How many of you today still remember your old book of nursery rhymes? I do. It was a favorite. My copy was a large, red volume that contained a vast amount of rhymes. It lived in my grandmother’s kitchen cupboard, next to the refrigerator,  where all my cherished toys and books lived and were easily accessible. Despite the book being almost as big as me, I would drag it out onto the floor and happily turn page after page quoting the little rhymes. At first, I was merely associating pictures and the sing-song rhyme of the verses. I couldn’t read them. I was too young. But, that didn’t last long and that is why nursery rhymes are perfect as one of your child’s first books!

Alas, my own treasured collection of rhymes is long gone. It disappeared over the years much to my dismay. I wish I still had it, but today I thought I would share with you another beautiful volume of nursery rhymes. It is a small compilation compared to my original version, but the illustrations are gorgeous and it is sure to please your youngest reader.

Book Details

Mother Goose

Title:  Favorite Nursery Rhymes from Mother Goose
Illustrator:  Scott Gustafson
Publisher:  Artisan

Pages:  100
Available Editions:  Kindle | Hardcover

Age:  2+

Summary:  From nonsense to lessons learned, these 45 rhymes include the very well known (Itsy Bitsy Spider) and the somewhat familiar (Hickety, Pickety, My Black Hen). The truly fantastic pictures speak more than a thousand words as artist Scott Gustafson riffs in paint on themes present and imagined in each verse.

Nursery rhymes are classic, and so are some of the artist’s interpretations. But other paintings are surprises, like an anthropomorphic baking bear, a pelican sea captain, and Peter Piper as a pug on two legs. Welcome to a world where “There Was a Crooked Man” is not about a hunchbacked senior but rather a madcap, double-jointed dandy who might be “crooked” in more ways than one. Jack (Be Nimble) is a leaping cricket and Yankee Doodle a fun-loving chipmunk on a fullsize horse.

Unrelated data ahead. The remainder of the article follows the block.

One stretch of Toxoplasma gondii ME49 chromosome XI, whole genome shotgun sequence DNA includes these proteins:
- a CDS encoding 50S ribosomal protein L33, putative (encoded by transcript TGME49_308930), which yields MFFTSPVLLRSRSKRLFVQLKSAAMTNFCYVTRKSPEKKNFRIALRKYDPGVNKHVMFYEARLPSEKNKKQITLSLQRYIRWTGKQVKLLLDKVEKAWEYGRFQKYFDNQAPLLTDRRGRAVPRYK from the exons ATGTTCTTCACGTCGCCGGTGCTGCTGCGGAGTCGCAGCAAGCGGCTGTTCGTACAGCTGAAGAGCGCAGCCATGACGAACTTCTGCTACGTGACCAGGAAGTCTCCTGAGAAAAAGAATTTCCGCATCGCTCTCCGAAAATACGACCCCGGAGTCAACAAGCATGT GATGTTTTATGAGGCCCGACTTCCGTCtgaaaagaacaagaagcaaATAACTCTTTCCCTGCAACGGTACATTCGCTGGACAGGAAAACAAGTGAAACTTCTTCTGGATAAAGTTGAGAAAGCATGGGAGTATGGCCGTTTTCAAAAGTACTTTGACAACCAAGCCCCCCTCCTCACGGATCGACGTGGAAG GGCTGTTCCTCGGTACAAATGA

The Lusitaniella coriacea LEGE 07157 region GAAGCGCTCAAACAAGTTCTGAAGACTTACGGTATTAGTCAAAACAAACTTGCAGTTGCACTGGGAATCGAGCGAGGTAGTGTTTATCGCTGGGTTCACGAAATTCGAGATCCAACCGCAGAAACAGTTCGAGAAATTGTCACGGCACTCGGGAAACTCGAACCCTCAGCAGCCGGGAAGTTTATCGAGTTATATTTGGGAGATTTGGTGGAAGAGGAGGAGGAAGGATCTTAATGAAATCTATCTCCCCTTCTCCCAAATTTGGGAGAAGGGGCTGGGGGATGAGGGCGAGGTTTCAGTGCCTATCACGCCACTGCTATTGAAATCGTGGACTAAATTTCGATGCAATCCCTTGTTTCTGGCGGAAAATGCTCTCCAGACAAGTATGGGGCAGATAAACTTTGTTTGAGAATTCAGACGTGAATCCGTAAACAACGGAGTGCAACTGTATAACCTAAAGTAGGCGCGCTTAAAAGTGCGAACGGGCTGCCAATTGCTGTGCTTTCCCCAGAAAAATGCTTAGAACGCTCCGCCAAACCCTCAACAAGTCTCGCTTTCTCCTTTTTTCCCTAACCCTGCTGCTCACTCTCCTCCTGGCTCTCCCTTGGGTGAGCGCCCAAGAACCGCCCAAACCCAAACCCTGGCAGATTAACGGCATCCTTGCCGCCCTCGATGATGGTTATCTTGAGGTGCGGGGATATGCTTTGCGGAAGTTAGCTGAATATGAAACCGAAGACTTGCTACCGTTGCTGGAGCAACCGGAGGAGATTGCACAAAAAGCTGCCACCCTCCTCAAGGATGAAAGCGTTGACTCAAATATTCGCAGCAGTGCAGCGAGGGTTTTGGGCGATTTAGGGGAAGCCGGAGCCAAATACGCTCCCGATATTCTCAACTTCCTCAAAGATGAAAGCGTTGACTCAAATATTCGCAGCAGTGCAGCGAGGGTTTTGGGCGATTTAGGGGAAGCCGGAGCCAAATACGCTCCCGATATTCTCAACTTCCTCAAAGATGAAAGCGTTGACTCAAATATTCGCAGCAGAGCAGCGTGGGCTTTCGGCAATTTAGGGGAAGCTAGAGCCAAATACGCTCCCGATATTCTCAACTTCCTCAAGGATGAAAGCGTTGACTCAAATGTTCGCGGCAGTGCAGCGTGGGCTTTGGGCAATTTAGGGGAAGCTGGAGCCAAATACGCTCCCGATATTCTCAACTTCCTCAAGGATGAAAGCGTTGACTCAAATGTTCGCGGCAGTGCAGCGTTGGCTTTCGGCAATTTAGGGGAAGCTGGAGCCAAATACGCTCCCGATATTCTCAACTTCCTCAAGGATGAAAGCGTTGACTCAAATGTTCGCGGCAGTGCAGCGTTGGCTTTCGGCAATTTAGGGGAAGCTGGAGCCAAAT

Scott Gustafson’s unique style, influenced by legendary book illustrators Arthur Rackham and N. C. Wyeth, makes this a volume to be treasured by children and illustrated-book lovers of all ages. [Source:]

A childhood favorite

Simple Simon met a pieman,

Going to the Fair.

Said Simple Simon to the pieman,

Let me taste your ware.

Said the pieman to Simple Simon,

Show me first your penny.

Said Simple Simon to the pieman,

Indeed, I have not any.

Truth be told, this was just one of my many favorites. I loved nursery rhymes as a child. They made me feel accomplished as a beginner reader. My big, red book was one that I could always rely on to be able to read for myself. That’s a great feeling when you’re young. And each new rhyme told a simple, little story.

What I Enjoyed About This Book

  • You will be transported back to your childhood the moment you crack the spine of this engaging volume. Further, if you’re like me, you will find yourself chanting the verses aloud as you immerse yourself within the pages.

  • Scott Gustafson’s illustrations are delightful. Children will be drawn in by the whimsy of his artistic representation of these classic nursery rhymes.

  • Nursery rhymes empower a child by encouraging them to become readers. It starts with a parent teaching the nursery rhymes to a child while reading the book. Next, the child becomes familiar with the verse and begins to recognize the words associated with the ‘sing song’ rhyme. This is all part of the memory process. Soon they are able to connect the words and read them for themselves! The large text of this book and the more condensed version of some of the rhymes will make it even easier for your little one to read.

As much as I enjoyed this version of Mother Goose’s Nursery Rhymes–mostly for the illustrations–it is not the book of my childhood. Although, I do believe children will enjoy it thoroughly. For a more in-depth, classic version you may want to look into this book of nursery rhymes. It is 352 pages and probably more along the lines of what you remember as a child as well.

I must say, all of this nostalgia is making me want to go and peruse the aisle of my local book stores to see if I can uncover a copy of my own beloved nursery rhyme book. I can already tell, the hunt has begun. In the meantime, I shall enjoy this version of Mother Goose.

Happy reading,

K. Lamb